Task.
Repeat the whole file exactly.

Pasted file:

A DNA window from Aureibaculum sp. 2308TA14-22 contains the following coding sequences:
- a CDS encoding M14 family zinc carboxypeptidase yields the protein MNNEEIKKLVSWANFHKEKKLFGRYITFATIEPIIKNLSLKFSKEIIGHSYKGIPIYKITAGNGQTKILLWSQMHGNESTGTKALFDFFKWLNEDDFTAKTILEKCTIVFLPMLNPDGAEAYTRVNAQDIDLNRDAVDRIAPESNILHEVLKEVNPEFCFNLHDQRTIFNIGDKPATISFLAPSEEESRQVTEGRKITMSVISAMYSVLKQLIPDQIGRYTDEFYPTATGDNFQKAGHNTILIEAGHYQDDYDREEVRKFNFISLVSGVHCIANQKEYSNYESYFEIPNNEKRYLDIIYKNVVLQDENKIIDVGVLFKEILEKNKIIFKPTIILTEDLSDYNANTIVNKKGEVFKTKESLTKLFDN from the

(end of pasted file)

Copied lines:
A DNA window from Aureibaculum sp. 2308TA14-22 contains the following coding sequences:
- a CDS encoding M14 family zinc carboxypeptidase yields the protein MNNEEIKKLVSWANFHKEKKLFGRYITFATIEPIIKNLSLKFSKEIIGHSYKGIPIYKITAGNGQTKILLWSQMHGNESTGTKALFDFFKWLNEDDFTAKTILEKCTIVFLPMLNPDGAEAYTRVNAQDIDLNRDAVDRIAPESNILHEVLKEVNPEFCFNLHDQRTIFNIGDKPATISFLAPSEEESRQVTEGRKITMSVISAMYSVLKQLIPDQIGRYTDEFYPTATGDNFQKAGHNTILIEAGHYQDDYDREEVRKFNFISLVSGVHCIANQKEYSNYESYFEIPNNEKRYLDIIYKNVVLQDENKIIDVGVLFKEILEKNKIIFKPTIILTEDLSDYNANTIVNKKGEVFKTKESLTKLFDN from the